Tertiary Education is an expense (like Primary and Secondary) that must be assumed by the Federal Government, because our tax-dollars pay for it. For all comers, Tertiary Education of the public-kind should be run by the states at the lowest possible cost for the best possible result.

However, the Federal Government, instead of buying F-35s, should be subsidizing Tertiary Education (vocational, 2- & 4-year) managed by the states. And the metric applied should be, "The Federal Government subsidizes the state program for as long as at least 70% of all high-school graduates apply." Whether they graduate, or not, is their personal challenge for which they are entirely responsible.

Excerpt:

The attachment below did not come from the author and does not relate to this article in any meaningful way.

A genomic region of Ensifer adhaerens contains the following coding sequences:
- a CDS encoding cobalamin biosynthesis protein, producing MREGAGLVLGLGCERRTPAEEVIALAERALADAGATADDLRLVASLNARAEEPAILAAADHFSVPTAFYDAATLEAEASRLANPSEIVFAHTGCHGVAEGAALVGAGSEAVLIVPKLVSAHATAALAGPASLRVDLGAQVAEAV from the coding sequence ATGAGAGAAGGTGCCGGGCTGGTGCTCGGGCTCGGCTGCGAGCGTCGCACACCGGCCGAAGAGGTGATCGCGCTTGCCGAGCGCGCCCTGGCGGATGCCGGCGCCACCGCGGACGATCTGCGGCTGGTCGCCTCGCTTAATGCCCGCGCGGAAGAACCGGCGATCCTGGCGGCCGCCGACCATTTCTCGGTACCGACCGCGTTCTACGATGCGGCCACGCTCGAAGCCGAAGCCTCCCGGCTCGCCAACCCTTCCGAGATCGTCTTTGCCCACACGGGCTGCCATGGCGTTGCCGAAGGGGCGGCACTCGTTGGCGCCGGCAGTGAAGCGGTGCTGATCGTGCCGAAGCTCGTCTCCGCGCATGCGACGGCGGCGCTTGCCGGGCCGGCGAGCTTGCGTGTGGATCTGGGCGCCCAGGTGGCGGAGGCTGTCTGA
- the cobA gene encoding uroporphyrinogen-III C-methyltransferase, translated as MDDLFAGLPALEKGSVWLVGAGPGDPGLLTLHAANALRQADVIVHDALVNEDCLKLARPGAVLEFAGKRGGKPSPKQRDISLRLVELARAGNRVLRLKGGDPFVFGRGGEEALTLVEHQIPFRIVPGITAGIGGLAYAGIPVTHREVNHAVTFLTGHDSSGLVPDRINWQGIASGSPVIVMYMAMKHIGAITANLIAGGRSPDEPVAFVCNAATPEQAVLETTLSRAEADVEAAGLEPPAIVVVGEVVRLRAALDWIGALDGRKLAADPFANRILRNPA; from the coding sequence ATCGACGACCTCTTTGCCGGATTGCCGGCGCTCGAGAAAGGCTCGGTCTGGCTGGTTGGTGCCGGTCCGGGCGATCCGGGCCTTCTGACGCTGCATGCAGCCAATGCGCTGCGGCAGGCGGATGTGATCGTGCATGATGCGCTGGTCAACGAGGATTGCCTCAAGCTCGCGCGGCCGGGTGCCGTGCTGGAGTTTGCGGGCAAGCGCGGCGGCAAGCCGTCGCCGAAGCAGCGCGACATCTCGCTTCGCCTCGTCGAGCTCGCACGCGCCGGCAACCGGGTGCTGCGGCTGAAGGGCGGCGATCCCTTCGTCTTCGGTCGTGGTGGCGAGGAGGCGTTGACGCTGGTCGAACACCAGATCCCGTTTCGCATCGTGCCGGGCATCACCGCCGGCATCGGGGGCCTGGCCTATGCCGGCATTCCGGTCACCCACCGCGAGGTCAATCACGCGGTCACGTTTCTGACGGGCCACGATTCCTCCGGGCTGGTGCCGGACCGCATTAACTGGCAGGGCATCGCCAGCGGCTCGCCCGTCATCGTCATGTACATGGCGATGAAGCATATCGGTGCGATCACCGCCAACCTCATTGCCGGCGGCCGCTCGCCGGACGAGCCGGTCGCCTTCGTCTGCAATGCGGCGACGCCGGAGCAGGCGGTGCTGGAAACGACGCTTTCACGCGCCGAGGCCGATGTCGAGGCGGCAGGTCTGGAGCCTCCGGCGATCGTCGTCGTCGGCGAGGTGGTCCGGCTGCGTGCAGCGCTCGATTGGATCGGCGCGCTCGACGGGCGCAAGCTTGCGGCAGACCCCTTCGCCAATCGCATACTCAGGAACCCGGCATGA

But many workers displaced by Chinese imports did not simply find another job. Mr Autor and his colleagues have shown that, at local level, employment falls at least one-for-one with jobs lost to trade, and that displaced workers are unlikely to move to seek new work. The lowest-skilled who do find new jobs tend to move to similar, and thus similarly vulnerable, employment. One reason for this immobility could be that the economy is now an unwelcoming place for jobseekers without a university degree. The housing collapse of the late 2000s, which left many Americans trapped in negative equity, may have made things worse. This new strain of research has lent support to the claim of Dani Rodrik, a globalisation sceptic, that “If you are of low skill, have little education, and are not very mobile, international trade has been bad news for you pretty much throughout your entire life.”